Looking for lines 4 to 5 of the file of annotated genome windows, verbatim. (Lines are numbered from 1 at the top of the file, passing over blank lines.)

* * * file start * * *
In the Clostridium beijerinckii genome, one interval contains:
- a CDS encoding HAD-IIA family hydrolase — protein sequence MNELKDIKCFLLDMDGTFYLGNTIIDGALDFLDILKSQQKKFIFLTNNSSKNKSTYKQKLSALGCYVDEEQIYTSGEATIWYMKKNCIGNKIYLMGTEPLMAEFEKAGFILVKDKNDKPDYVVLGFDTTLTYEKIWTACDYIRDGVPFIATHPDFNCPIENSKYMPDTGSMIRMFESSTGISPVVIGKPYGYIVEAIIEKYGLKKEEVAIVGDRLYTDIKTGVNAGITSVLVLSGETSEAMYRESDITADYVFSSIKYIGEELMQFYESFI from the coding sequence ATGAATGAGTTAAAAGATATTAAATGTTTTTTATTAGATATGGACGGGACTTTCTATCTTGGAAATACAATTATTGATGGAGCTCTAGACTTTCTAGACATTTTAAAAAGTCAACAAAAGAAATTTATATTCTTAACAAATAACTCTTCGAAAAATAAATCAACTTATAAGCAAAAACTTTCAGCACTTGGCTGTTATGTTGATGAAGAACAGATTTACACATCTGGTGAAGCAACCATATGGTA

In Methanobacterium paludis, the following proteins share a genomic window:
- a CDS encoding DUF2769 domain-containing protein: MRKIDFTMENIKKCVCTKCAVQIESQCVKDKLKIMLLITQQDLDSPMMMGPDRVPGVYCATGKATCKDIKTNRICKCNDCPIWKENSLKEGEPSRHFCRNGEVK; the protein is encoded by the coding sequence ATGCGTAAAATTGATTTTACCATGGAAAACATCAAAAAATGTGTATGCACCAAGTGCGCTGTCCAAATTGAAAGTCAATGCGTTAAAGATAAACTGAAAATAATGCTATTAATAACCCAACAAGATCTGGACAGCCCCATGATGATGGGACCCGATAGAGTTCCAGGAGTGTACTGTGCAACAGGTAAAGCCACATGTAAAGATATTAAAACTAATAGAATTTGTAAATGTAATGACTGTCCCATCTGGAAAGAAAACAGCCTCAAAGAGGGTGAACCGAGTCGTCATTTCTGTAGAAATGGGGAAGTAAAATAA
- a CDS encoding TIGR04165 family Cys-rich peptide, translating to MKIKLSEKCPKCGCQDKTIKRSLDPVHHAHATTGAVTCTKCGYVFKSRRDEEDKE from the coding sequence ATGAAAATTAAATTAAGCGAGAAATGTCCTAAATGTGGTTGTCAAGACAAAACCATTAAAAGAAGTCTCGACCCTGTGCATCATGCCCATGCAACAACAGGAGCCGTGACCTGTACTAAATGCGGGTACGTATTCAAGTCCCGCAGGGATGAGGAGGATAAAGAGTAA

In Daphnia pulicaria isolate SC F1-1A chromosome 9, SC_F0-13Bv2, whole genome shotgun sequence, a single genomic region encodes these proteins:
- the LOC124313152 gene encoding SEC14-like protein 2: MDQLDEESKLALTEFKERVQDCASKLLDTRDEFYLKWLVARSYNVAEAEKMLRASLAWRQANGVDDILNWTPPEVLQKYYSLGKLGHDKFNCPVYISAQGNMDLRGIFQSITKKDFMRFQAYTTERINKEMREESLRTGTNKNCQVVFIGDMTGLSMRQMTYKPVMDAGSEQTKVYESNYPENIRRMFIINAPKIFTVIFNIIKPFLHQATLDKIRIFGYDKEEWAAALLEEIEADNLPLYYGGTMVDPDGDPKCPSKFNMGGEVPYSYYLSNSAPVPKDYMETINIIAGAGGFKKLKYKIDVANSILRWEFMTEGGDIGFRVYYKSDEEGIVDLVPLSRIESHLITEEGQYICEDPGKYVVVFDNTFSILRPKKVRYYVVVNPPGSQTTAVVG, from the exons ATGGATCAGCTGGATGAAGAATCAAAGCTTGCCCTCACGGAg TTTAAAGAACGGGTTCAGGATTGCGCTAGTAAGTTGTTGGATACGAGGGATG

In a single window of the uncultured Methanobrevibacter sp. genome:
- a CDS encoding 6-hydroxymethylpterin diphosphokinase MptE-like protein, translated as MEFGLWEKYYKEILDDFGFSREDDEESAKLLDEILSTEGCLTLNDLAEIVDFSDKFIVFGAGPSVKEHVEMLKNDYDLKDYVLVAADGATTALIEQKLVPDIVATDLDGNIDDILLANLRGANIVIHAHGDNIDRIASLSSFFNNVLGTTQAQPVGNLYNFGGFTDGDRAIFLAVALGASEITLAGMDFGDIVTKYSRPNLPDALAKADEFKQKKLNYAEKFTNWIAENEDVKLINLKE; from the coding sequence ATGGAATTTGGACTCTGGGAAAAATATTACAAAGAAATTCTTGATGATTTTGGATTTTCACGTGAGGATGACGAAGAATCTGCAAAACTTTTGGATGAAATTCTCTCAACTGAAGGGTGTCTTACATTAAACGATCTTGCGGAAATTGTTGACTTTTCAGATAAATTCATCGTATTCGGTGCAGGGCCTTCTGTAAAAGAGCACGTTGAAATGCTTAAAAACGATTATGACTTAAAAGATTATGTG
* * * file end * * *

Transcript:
- a CDS encoding DUF2769 domain-containing protein: MRKIDFTMENIKKCVCTKCAVQIESQCVKDKLKIMLLITQQDLDSPMMMGPDRVPGVYCATGKATCKDIKTNRICKCNDCPIWKENSLKEGEPSRHFCRNGEVK; the protein is encoded by the coding sequence ATGCGTAAAATTGATTTTACCATGGAAAACATCAAAAAATGTGTATGCACCAAGTGCGCTGTCCAAATTGAAAGTCAATGCGTTAAAGATAAACTGAAAATAATGCTATTAATAACCCAACAAGATCTGGACAGCCCCATGATGATGGGACCCGATAGAGTTCCAGGAGTGTACTGTGCAACAGGTAAAGCCACATGTAAAGATATTAAAACTAATAGAATTTGTAAATGTAATGACTGTCCCATCTGGAAAGAAAACAGCCTCAAAGAGGGTGAACCGAGTCGTCATTTCTGTAGAAATGGGGAAGTAAAATAA
- a CDS encoding TIGR04165 family Cys-rich peptide, translating to MKIKLSEKCPKCGCQDKTIKRSLDPVHHAHATTGAVTCTKCGYVFKSRRDEEDKE from the coding sequence ATGAAAATTAAATTAAGCGAGAAATGTCCTAAATGTGGTTGTCAAGACAAAACCATTAAAAGAAGTCTCGACCCTGTGCATCATGCCCATGCAACAACAGGAGCCGTGACCTGTACTAAATGCGGGTACGTATTCAAGTCCCGCAGGGATGAGGAGGATAAAGAGTAA